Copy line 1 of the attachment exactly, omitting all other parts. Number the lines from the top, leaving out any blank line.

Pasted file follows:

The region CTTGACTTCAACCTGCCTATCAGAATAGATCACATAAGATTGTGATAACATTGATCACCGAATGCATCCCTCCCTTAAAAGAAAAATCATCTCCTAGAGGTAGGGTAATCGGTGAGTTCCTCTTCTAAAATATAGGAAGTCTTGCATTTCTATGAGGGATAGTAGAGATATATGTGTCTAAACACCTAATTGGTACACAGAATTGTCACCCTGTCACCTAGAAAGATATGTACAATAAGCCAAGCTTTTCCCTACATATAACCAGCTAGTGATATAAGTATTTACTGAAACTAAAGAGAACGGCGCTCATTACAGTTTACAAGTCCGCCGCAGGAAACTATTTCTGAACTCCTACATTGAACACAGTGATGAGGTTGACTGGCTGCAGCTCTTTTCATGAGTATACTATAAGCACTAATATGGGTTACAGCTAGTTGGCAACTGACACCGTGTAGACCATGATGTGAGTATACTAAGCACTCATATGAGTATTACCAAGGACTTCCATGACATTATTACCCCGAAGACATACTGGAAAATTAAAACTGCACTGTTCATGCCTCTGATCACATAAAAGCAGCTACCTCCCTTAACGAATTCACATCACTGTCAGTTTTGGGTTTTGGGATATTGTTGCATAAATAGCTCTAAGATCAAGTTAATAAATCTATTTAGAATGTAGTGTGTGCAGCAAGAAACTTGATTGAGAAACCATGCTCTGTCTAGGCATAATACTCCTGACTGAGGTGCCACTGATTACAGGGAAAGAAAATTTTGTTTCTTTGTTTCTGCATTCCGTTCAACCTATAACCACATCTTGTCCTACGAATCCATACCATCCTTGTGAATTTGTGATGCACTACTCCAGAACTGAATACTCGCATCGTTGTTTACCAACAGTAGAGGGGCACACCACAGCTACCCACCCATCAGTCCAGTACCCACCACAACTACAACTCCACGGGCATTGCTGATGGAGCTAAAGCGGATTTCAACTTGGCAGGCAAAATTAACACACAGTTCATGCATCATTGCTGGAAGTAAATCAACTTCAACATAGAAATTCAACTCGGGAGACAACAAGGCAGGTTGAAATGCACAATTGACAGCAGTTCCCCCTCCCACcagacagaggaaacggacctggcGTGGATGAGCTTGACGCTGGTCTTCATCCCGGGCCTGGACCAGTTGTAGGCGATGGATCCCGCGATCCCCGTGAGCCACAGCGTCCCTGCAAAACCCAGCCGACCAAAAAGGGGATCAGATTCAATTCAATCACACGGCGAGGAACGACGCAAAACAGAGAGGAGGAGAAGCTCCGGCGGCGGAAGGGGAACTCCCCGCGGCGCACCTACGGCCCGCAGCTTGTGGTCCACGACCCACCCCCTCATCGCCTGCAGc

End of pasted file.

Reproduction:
The region CTTGACTTCAACCTGCCTATCAGAATAGATCACATAAGATTGTGATAACATTGATCACCGAATGCATCCCTCCCTTAAAAGAAAAATCATCTCCTAGAGGTAGGGTAATCGGTGAGTTCCTCTTCTAAAATATAGGAAGTCTTGCATTTCTATGAGGGATAGTAGAGATATATGTGTCTAAACACCTAATTGGTACACAGAATTGTCACCCTGTCACCTAGAAAGATATGTACAATAAGCCAAGCTTTTCCCTACATATAACCAGCTAGTGATATAAGTATTTACTGAAACTAAAGAGAACGGCGCTCATTACAGTTTACAAGTCCGCCGCAGGAAACTATTTCTGAACTCCTACATTGAACACAGTGATGAGGTTGACTGGCTGCAGCTCTTTTCATGAGTATACTATAAGCACTAATATGGGTTACAGCTAGTTGGCAACTGACACCGTGTAGACCATGATGTGAGTATACTAAGCACTCATATGAGTATTACCAAGGACTTCCATGACATTATTACCCCGAAGACATACTGGAAAATTAAAACTGCACTGTTCATGCCTCTGATCACATAAAAGCAGCTACCTCCCTTAACGAATTCACATCACTGTCAGTTTTGGGTTTTGGGATATTGTTGCATAAATAGCTCTAAGATCAAGTTAATAAATCTATTTAGAATGTAGTGTGTGCAGCAAGAAACTTGATTGAGAAACCATGCTCTGTCTAGGCATAATACTCCTGACTGAGGTGCCACTGATTACAGGGAAAGAAAATTTTGTTTCTTTGTTTCTGCATTCCGTTCAACCTATAACCACATCTTGTCCTACGAATCCATACCATCCTTGTGAATTTGTGATGCACTACTCCAGAACTGAATACTCGCATCGTTGTTTACCAACAGTAGAGGGGCACACCACAGCTACCCACCCATCAGTCCAGTACCCACCACAACTACAACTCCACGGGCATTGCTGATGGAGCTAAAGCGGATTTCAACTTGGCAGGCAAAATTAACACACAGTTCATGCATCATTGCTGGAAGTAAATCAACTTCAACATAGAAATTCAACTCGGGAGACAACAAGGCAGGTTGAAATGCACAATTGACAGCAGTTCCCCCTCCCACcagacagaggaaacggacctggcGTGGATGAGCTTGACGCTGGTCTTCATCCCGGGCCTGGACCAGTTGTAGGCGATGGATCCCGCGATCCCCGTGAGCCACAGCGTCCCTGCAAAACCCAGCCGACCAAAAAGGGGATCAGATTCAATTCAATCACACGGCGAGGAACGACGCAAAACAGAGAGGAGGAGAAGCTCCGGCGGCGGAAGGGGAACTCCCCGCGGCGCACCTACGGCCCGCAGCTTGTGGTCCACGACCCACCCCCTCATCGCCTGCAGc